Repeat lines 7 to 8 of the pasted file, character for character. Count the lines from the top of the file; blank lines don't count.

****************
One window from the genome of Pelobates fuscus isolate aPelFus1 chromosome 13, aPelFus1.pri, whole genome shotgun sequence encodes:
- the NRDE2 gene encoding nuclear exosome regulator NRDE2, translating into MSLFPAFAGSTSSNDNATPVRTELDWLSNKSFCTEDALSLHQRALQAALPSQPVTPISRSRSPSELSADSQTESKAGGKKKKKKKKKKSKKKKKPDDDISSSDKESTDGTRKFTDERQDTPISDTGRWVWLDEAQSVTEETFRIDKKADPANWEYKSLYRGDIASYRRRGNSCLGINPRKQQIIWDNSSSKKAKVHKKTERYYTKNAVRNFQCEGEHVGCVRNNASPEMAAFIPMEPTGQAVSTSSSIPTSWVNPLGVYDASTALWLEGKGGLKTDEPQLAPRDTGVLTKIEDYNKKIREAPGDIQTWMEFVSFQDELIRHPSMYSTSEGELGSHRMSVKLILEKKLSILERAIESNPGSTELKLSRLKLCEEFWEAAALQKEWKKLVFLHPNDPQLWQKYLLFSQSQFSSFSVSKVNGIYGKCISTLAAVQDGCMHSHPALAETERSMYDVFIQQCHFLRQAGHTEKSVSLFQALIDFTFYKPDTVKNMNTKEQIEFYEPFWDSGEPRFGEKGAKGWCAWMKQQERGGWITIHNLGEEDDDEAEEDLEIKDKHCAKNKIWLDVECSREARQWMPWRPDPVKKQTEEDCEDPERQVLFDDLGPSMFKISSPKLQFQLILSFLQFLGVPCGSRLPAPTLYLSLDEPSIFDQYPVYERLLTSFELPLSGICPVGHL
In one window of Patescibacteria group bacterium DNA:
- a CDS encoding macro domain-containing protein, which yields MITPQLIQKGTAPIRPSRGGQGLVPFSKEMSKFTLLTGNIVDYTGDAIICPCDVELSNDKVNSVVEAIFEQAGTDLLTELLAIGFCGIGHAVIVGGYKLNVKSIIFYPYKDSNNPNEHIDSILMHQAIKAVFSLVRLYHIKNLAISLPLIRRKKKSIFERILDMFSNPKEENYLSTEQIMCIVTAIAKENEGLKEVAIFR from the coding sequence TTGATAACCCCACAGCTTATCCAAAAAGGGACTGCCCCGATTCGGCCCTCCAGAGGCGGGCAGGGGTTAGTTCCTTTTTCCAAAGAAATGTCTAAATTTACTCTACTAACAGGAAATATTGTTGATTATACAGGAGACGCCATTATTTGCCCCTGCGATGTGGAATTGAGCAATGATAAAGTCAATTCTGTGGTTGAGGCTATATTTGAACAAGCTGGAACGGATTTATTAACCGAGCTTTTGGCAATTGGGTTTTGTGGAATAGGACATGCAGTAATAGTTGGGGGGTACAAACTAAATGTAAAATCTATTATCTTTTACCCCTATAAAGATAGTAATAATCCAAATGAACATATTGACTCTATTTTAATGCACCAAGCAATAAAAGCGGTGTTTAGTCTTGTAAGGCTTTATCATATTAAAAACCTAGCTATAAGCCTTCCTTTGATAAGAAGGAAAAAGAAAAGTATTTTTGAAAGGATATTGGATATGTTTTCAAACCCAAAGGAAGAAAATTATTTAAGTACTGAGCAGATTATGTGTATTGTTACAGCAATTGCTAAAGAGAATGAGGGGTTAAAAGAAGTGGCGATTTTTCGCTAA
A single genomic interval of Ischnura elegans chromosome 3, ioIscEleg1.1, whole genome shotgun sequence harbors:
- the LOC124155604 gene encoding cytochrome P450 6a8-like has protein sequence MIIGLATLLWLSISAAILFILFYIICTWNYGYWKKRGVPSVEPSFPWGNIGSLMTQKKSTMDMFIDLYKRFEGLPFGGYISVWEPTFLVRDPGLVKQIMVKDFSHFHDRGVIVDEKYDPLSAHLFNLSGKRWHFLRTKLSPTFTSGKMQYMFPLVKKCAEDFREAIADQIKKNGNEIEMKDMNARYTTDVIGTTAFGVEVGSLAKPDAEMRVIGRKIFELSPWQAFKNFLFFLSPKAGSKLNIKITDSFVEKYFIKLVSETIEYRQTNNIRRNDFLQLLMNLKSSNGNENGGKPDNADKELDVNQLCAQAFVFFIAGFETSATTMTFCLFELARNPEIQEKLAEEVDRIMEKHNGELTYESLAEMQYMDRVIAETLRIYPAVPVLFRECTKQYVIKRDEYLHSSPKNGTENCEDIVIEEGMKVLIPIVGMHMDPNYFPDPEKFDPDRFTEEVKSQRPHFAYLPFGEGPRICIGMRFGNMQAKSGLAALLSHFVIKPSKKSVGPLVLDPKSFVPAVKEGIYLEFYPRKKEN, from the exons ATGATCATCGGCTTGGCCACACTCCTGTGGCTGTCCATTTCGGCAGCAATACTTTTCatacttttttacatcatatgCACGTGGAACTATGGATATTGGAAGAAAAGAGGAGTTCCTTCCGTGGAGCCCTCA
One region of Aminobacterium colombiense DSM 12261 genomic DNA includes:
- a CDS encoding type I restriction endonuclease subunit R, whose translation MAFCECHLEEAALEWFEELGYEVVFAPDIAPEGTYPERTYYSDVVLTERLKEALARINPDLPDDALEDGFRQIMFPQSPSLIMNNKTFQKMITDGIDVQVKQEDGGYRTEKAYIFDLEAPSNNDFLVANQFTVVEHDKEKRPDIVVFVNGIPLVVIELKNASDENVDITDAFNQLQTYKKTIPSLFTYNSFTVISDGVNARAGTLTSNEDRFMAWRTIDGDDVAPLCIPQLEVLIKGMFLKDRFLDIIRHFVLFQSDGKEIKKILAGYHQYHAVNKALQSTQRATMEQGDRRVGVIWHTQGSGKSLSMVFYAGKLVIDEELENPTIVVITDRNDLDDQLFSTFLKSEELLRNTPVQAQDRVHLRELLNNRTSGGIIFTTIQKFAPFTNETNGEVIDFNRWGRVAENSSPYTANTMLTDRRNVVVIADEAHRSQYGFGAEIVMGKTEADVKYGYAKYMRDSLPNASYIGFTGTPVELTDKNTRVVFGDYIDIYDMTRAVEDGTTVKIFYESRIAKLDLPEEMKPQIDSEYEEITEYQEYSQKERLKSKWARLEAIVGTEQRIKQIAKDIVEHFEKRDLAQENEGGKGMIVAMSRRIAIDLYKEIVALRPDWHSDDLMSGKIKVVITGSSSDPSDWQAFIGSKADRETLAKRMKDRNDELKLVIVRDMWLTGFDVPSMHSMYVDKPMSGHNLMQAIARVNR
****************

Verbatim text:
One region of Aminobacterium colombiense DSM 12261 genomic DNA includes:
- a CDS encoding type I restriction endonuclease subunit R, whose translation MAFCECHLEEAALEWFEELGYEVVFAPDIAPEGTYPERTYYSDVVLTERLKEALARINPDLPDDALEDGFRQIMFPQSPSLIMNNKTFQKMITDGIDVQVKQEDGGYRTEKAYIFDLEAPSNNDFLVANQFTVVEHDKEKRPDIVVFVNGIPLVVIELKNASDENVDITDAFNQLQTYKKTIPSLFTYNSFTVISDGVNARAGTLTSNEDRFMAWRTIDGDDVAPLCIPQLEVLIKGMFLKDRFLDIIRHFVLFQSDGKEIKKILAGYHQYHAVNKALQSTQRATMEQGDRRVGVIWHTQGSGKSLSMVFYAGKLVIDEELENPTIVVITDRNDLDDQLFSTFLKSEELLRNTPVQAQDRVHLRELLNNRTSGGIIFTTIQKFAPFTNETNGEVIDFNRWGRVAENSSPYTANTMLTDRRNVVVIADEAHRSQYGFGAEIVMGKTEADVKYGYAKYMRDSLPNASYIGFTGTPVELTDKNTRVVFGDYIDIYDMTRAVEDGTTVKIFYESRIAKLDLPEEMKPQIDSEYEEITEYQEYSQKERLKSKWARLEAIVGTEQRIKQIAKDIVEHFEKRDLAQENEGGKGMIVAMSRRIAIDLYKEIVALRPDWHSDDLMSGKIKVVITGSSSDPSDWQAFIGSKADRETLAKRMKDRNDELKLVIVRDMWLTGFDVPSMHSMYVDKPMSGHNLMQAIARVNR